7/ The labeling regime that ANZFA is proposing to introduce is partial, inadequate and confusing. As predicted, the government is proposing to water down the definition of what constitutes a GE food, and to exempt entire categories of food from the requirement for labeling---all food additives, food processing agents and highly processed food such as oils and sugars which do not contain detectable levels of altered DNA or protein in the final product.. This exempts entire categories of GE foods such as lecithin and soy oil (which are among the most likely GE ingredients to find their way into New Zealand-made foods). This means that consumers will have no way of avoiding GE foods if they do not want to eat food that has been produced using gene technology.

Fundamental issue is, do consumers have a right not to eat food that has been produced with new technologies like ge or irradiation. Do consumers have a right to take their own precautions, apply precautionary principle in their own supermarkets, and not buy this food. At present, and under proposed regime, consumers have no such right. We are being forced to eat food made with this technology.

9/ Even if the government were to adopt a system of mandatory labeling, this would not be sufficient to ensure that consumers who do not wish to eat GE food are able to do so because entire categories of food are exempt from New Zealand’s labeling requirements, delicatessen food, unwrapped food, take-away food, restaurant food.

10/ Finally, the liability issue. If GE foods were found to cause health effects or significant environmental effects, who would be liable? Insurance companies have let it be know they will provide no long-term insurance for GE disasters, but will only insure for short- term crop damage and negligence. Who would be liable when insects develop resistance to Bt, the organic farmer’s natural pesticide of last resort, for example? It is also not clear who would be liable in the event that GE products which had been approved by ANZFA as being safe were subsequently found to create adverse health effects (particularly severe ones, such as occurred in the case of GE tryptophan). This means bio-technology companies are applying genetic technologies without being insured against genetic damages or risks.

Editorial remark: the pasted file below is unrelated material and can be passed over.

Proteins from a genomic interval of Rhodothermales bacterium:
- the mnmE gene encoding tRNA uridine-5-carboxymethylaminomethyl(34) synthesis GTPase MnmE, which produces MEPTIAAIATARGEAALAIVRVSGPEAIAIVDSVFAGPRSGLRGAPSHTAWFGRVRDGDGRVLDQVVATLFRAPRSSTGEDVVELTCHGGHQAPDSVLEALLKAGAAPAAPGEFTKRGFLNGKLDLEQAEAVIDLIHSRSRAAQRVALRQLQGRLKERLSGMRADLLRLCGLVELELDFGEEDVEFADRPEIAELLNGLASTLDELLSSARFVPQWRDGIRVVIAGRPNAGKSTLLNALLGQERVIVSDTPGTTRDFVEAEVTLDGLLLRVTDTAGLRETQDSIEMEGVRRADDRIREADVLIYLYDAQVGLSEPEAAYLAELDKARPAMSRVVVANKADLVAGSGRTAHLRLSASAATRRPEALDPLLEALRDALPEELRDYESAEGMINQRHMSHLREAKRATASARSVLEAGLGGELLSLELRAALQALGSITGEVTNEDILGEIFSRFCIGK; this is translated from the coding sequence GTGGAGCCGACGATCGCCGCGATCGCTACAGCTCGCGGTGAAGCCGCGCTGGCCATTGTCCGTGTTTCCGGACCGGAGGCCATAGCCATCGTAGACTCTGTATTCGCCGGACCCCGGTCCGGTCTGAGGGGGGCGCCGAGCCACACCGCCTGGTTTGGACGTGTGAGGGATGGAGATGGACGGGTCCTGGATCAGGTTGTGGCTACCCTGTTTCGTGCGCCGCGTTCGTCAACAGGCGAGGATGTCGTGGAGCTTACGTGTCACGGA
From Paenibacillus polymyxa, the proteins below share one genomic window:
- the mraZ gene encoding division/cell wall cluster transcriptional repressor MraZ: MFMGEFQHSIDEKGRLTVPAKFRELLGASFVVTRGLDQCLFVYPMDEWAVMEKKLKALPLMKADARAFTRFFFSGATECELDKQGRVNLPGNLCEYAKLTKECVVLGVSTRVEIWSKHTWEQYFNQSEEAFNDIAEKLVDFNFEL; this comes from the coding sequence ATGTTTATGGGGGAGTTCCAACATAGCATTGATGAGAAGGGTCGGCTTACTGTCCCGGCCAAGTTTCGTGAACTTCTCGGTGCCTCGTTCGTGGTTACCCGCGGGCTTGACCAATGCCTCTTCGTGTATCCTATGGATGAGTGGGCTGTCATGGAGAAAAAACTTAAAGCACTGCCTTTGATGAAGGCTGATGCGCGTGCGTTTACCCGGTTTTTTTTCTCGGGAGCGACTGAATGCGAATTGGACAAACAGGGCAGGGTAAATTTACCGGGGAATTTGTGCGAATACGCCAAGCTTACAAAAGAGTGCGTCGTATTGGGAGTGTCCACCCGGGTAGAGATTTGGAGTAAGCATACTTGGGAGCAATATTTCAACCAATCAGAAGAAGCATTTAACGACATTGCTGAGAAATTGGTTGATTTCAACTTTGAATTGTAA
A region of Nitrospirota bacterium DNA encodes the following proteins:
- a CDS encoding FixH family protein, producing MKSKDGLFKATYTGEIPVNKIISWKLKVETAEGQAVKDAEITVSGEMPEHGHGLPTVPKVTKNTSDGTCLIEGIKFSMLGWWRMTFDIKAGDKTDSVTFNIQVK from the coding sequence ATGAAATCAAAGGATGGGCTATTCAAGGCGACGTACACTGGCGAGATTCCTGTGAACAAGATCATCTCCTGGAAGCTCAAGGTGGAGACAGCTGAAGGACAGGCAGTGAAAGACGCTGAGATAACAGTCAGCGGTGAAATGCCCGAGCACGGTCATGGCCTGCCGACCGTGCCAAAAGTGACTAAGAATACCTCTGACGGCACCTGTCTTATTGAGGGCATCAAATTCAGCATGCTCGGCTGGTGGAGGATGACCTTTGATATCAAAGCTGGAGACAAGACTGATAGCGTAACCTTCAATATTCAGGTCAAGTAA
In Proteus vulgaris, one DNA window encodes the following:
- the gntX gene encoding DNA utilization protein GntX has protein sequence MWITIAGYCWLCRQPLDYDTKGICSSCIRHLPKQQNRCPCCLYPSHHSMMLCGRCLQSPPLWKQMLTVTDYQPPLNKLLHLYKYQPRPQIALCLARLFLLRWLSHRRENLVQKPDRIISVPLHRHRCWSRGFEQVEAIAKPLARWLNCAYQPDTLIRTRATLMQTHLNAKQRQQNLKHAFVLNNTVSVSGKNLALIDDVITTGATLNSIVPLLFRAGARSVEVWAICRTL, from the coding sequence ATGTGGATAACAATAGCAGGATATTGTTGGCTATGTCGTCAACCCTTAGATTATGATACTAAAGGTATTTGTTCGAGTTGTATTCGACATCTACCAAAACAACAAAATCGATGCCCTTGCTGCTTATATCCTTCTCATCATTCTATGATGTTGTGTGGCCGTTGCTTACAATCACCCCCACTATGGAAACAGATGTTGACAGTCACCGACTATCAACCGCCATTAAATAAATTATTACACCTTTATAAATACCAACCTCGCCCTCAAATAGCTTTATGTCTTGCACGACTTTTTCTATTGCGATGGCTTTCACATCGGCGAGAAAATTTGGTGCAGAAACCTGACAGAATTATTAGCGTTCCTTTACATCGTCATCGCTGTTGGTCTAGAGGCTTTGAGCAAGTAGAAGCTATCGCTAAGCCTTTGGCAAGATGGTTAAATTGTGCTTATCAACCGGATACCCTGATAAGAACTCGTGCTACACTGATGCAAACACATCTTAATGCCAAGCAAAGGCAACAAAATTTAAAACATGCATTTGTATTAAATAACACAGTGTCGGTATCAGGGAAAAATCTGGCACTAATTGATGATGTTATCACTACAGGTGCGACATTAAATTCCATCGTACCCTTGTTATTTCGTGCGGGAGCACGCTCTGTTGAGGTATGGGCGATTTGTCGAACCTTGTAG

In Spain, government has decided that companies producing or planting GE crops must contribute to a $US100m fund intended to cover for any environmental accidents.

11/ What is clear is that biotechnology companies will gain the profits from this technology, but consumers (and organic farmers etc) will bear the risks of it.

The real question that should be being asked, is that since consumers and food retailers don’t want this food, why are we importing it and growing it at all?

Ends Sue Kedgley

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ecoglobe [yinyang] news (7 May1999)